We believe that the focus on safety is essential to delivering a high-performing, open and constructive safety culture.
This year the Group has standardised key processes and procedures across its subsidiaries. As part of the Company’s global subsidiary governance framework, each subsidiary is now required to manage its Health and Safety measures and activities in line with the Group’s methodology. Whilst the Chief Executive Officer (supported by the senior management in the Group) has overall responsibility for Health and Safety across the Group, the management of each operating business is required to comply with the processes and procedures disseminated by the Group and report on their activities on a quarterly basis.
This way the Group can actively promote a strong safety culture, striving to instil the same safe working principles in every employee wherever they are and in whichever Group business they work.
Our health and safety organisational framework clearly defines those responsible and accountable for health and safety across our businesses. The Board is committed to maintaining a strong safety culture throughout the Group. Health and safety performance is reviewed by the Board at each scheduled Board meeting. The Executive Committee (Excom) has responsibility and authority to implement ongoing improvements to safety processes and systems, delegating responsibility to local subsidiary management where required. The Group requires that all employees take responsibility for their own safety and that they are mindful of the safety of those around them, thereby creating collective responsibility to ensure we meet our high standards for health and safety and that we continually improve them. The introduction of the Health and Safety Management System further reminds staff at all levels of their specific health and safety responsibilities.
Local management teams are accountable for monitoring the health and safety methodology set by the Group, with each manager having received appropriate briefings on these requirements, and ensuring compliance with local regulatory requirements, culture and specific business needs.
All the subsidiaries within the Group must meet the key requirements of the Group’s methodology, summarised as follows:
- Health and safety must remain an agenda item at every monthly management meeting. This ensures that teams identify issues in a timely manner, with a process of continuous improvement in place that underpins our strong safety culture.
- Each subsidiary must create a Health and Safety Committee (if they do not already have one) and must hold Health and Safety Committee meetings quarterly. This allows for the sharing of best practice and the efficient roll-out of specific Group safety initiatives.
- Ensure that each Committee has at least one trained health and safety representative who is certified to a recognised standard in the territory in which the business operates.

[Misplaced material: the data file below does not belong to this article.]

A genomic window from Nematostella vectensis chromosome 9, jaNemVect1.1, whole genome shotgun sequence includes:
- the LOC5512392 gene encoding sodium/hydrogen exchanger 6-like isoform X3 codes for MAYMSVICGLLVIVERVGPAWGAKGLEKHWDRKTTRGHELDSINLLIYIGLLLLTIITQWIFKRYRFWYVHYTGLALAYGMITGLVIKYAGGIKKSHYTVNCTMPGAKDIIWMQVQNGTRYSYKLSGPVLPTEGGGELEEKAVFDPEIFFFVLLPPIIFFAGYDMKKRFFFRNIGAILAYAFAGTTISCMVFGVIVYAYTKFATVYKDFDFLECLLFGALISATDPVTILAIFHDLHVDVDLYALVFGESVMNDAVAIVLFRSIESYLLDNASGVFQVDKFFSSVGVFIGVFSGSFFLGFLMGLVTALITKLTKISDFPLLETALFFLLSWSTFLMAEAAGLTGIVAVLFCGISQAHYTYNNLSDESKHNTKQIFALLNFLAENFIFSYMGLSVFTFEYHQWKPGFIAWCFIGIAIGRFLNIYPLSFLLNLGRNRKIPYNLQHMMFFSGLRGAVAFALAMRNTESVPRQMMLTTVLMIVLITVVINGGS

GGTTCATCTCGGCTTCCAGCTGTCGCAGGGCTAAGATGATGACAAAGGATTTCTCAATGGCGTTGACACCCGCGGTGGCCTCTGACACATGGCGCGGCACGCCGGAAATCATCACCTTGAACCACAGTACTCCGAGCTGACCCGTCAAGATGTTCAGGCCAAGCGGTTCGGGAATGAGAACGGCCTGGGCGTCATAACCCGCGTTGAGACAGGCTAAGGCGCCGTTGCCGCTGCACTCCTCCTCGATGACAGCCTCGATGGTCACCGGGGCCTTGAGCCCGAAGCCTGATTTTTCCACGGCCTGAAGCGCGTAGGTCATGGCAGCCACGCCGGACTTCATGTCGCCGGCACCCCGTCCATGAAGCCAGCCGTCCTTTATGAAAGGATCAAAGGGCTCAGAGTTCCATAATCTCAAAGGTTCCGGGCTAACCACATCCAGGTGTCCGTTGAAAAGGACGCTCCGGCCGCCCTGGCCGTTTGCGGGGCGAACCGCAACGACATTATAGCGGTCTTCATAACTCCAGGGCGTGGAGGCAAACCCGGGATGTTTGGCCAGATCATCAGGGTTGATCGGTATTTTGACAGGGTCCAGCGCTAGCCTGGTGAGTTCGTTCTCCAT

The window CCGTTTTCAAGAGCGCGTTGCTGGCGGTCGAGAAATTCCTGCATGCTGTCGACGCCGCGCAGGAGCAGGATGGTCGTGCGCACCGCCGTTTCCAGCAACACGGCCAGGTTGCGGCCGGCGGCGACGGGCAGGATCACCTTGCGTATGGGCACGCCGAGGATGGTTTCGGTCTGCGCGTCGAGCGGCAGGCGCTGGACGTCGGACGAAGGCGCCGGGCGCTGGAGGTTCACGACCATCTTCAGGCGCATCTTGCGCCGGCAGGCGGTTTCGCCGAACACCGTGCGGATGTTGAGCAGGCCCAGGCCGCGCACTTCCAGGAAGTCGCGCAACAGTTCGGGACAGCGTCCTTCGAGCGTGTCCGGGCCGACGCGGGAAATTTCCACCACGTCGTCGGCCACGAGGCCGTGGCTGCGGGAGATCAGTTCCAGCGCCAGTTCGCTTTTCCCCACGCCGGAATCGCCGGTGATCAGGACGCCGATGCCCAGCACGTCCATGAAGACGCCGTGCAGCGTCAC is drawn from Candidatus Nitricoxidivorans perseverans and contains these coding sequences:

- All incidents must be fully investigated with remedial actions and preventative measures put in place to ensure the incident does not reoccur and risks are mitigated going forward.
All subsidiaries must report to the Chief Executive Officer quarterly (within two weeks of each Committee meeting), providing a report which summarises the findings of this process and each subsidiary’s health and safety metrics.
The table below records a summary of the Group’s health and safety statistics for the year. In FY 2023 most were caused by slips or falls and were recorded as minor injuries. Minor injuries were treated by our locally trained first aiders, administering treatment for minor cuts or abrasions. All minor incidents or ‘near misses’ are reviewed regularly and where trends are identified, further control measures are introduced to reduce risks and prevent recurrence. The Group reported two lost time incidents one of which was reportable (under the UK Reporting of Injuries, Diseases and Dangerous Occurrences Regulations 2013) to the Health and Safety Executive. The incident was reportable due to the injury involved and time away from work for the employee. The injury was minor and the incident fully investigated with actions taken to prevent recurrence. These incidents together with an increase in minor injuries have seen a rise in the overall injury rate per 100 employees for the first time in two years.
|Lost time incidents
|Minor injury (FAC)
|Injury rate per (FAC) 100 employees
|Injury rate per 100,000 hours worked
* Includes RIDDOR reportable incident.
Our data covers 100% of employees and includes contractors.
Lost time incidents are defined as an injury or illness sustained on the job by an employee that results in the loss of productive work time resulting in them being unable to perform regular job duties, taking time off for recovery or being assigned modified duties whilst in recovery. The minor injury rate is currently measured against first aid or medical treatment cases that did not result in a reportable incident or lost time injury.
Injury levels have increased during FY 2023, mainly due to regular and enhanced reporting of minor incidents to the Group HSE Manager and the increased size of the Group during the year. 95% of these injuries reported were minor in nature and required local first aid or minor medical treatment and did not result in any lost time injury.